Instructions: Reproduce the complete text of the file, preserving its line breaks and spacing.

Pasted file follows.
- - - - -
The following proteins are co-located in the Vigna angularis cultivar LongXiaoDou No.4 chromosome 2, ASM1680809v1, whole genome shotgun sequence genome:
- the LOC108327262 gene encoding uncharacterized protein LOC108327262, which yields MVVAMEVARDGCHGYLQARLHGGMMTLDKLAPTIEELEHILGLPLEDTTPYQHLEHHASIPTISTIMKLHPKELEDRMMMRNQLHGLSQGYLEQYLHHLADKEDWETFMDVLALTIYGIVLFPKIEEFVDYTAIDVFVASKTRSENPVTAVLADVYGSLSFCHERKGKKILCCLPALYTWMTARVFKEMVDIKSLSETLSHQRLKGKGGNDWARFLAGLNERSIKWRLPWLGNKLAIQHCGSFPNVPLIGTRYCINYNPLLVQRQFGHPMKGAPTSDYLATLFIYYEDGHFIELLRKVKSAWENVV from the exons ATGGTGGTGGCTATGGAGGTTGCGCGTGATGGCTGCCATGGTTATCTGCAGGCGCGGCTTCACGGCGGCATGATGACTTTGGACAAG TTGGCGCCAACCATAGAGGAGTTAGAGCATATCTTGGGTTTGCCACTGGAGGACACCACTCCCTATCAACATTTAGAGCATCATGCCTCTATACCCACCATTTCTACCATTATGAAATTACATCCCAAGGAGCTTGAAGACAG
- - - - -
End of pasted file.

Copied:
The following proteins are co-located in the Vigna angularis cultivar LongXiaoDou No.4 chromosome 2, ASM1680809v1, whole genome shotgun sequence genome:
- the LOC108327262 gene encoding uncharacterized protein LOC108327262, which yields MVVAMEVARDGCHGYLQARLHGGMMTLDKLAPTIEELEHILGLPLEDTTPYQHLEHHASIPTISTIMKLHPKELEDRMMMRNQLHGLSQGYLEQYLHHLADKEDWETFMDVLALTIYGIVLFPKIEEFVDYTAIDVFVASKTRSENPVTAVLADVYGSLSFCHERKGKKILCCLPALYTWMTARVFKEMVDIKSLSETLSHQRLKGKGGNDWARFLAGLNERSIKWRLPWLGNKLAIQHCGSFPNVPLIGTRYCINYNPLLVQRQFGHPMKGAPTSDYLATLFIYYEDGHFIELLRKVKSAWENVV from the exons ATGGTGGTGGCTATGGAGGTTGCGCGTGATGGCTGCCATGGTTATCTGCAGGCGCGGCTTCACGGCGGCATGATGACTTTGGACAAG TTGGCGCCAACCATAGAGGAGTTAGAGCATATCTTGGGTTTGCCACTGGAGGACACCACTCCCTATCAACATTTAGAGCATCATGCCTCTATACCCACCATTTCTACCATTATGAAATTACATCCCAAGGAGCTTGAAGACAG